Michael Webb of Walnut first begin to take piano lessons because his mother told him to do so. Now, the Cal Poly Pomona communications major plays jazz music to soothe his spirit. It is through playing the piano that he is able to convey his deepest emotions and chase away depression.
This weekend at the Next Generation Jazz Festival, he is playing with the Cal Poly Pomona Jazz Combo out of pure joy. At the same time, he hopes the ensemble will win the opportunity to play alongside professionals and pioneers at the Monterey Jazz Festival later in September. Back in sixth-grade, Michael was a guitar player. It was during that age when his mother insisted him to take piano lessons as his sister, Michelle, wanted to. “I wasn’t interested, but my mom said ‘You’re taking piano lessons, too.’ So that was the end of that,” he stated as he recalled his initial resistance to something that today touches his heart and feeds his soul.
For the next six years, his private classical piano lessons at Lee Storck mounted a challenge for him. During which, it also taught him discipline and unlocked his creativity. Although he had been playing the guitar from second to sixth grades, he admitted that he was never seriously connected with the instrument. Furthermore, he found it to be boring and less demanding. He never managed to take it seriously as he felt that there were too many guitarists out there who all sounded the same. On the other hand, the piano to him felt like an extension of himself. According to him, the connection he had with the instrument was “magical.”
When Michael was introduced to jazz as a Palm Desert High freshman, he found his musical niche. During his first year in the school’s jazz band, his performance earned him a scholarship to Idyllwild’s summer music camp. “Jazz is the melting pot of every musical style. I don’t have to go far to play other styles of music because jazz is my center,” he explained.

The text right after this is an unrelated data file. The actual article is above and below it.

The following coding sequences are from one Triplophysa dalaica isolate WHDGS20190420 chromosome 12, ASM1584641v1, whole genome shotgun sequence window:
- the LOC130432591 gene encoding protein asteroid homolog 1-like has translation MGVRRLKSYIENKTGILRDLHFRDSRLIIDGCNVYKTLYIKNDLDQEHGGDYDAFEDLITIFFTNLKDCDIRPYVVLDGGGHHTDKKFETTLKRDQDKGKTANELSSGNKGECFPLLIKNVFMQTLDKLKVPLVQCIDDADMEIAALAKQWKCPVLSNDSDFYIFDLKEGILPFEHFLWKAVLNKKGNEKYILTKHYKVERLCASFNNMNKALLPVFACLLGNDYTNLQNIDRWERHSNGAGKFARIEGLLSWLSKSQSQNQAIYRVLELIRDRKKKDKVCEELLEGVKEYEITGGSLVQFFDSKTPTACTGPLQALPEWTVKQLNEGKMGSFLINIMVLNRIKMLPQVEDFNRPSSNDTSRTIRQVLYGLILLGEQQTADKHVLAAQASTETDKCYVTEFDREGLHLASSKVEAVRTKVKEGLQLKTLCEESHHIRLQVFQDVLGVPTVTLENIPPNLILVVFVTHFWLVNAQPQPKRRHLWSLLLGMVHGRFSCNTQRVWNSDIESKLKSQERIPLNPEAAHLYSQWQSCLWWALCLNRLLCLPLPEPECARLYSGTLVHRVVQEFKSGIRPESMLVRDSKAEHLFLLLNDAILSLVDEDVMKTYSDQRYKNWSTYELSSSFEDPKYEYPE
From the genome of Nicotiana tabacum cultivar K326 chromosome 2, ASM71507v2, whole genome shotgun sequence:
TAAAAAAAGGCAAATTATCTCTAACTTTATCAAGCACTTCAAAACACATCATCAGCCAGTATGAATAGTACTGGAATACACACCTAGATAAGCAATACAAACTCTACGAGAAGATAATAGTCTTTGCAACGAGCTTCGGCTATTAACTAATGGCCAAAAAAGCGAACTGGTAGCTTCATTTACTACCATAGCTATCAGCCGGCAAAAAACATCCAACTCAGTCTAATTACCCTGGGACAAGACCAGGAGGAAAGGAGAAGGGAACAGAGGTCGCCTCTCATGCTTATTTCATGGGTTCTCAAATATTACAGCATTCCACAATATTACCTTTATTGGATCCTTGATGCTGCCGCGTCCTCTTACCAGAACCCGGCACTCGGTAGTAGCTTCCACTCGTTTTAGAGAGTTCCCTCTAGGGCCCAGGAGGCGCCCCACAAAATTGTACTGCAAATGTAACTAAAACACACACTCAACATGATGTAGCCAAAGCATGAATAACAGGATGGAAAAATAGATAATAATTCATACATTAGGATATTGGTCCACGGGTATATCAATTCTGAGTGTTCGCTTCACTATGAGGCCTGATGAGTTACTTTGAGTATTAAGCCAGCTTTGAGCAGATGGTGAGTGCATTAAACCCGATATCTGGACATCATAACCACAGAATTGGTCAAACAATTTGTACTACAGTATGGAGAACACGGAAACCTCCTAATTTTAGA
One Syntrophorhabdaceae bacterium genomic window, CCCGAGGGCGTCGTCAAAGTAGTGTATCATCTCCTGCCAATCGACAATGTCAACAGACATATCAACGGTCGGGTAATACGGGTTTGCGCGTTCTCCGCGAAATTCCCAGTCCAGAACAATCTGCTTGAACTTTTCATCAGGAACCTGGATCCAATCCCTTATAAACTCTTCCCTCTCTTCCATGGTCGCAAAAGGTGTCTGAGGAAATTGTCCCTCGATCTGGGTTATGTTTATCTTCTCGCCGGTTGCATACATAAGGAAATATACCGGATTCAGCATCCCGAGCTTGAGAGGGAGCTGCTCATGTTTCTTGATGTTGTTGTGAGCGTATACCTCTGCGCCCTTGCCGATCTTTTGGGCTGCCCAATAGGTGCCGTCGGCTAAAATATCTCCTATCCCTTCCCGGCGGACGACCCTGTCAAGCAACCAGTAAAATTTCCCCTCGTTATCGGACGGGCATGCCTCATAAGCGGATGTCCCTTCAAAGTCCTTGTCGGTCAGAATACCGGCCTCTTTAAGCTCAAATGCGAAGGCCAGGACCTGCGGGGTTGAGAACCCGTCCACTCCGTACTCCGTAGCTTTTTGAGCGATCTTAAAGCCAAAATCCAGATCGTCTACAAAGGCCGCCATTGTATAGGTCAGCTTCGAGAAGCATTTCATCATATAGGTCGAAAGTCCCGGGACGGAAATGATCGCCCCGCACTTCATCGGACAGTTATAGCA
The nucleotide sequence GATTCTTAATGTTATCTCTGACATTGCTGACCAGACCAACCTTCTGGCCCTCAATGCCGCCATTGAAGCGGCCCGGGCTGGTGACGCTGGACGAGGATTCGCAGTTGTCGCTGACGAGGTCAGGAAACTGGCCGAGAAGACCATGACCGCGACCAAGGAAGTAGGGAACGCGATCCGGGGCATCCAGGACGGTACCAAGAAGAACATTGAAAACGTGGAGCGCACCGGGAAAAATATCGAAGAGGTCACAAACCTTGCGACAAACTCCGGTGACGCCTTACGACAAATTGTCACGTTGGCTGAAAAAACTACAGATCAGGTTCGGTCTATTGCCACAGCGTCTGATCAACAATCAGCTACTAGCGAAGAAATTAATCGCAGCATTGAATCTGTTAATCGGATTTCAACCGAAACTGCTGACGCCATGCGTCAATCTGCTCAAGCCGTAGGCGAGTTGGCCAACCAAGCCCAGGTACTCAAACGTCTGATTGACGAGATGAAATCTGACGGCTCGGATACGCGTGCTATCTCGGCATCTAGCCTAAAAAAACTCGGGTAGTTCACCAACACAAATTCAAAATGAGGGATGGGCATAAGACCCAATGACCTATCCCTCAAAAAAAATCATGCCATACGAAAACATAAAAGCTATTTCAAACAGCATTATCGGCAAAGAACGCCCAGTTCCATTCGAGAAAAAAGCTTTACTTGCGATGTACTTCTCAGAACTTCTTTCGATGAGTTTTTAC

Currently, Michael has his eyes set on a return to MJF’s Next Generation competition. “In 2012, the whole experience at Monterey went by incredibly quickly, but it showed me how fantastic high school and college musicians from all over the nation play. I met incredible artists, including J. Michael O’Neal from Pomona, a fantastic pianist who was playing with the Azusa Pacific University Jazz Orchestra. I felt completely out of my league when I heard him play. He’s now on the Cal Poly music faculty and my private piano teacher. Monterey opened my eyes and let me see where I could be, where my college peers and I could go. Listening to the best of the best let me know their skills were amazing. We became more passionate players. It’s great to be back at Monterey,” he concluded.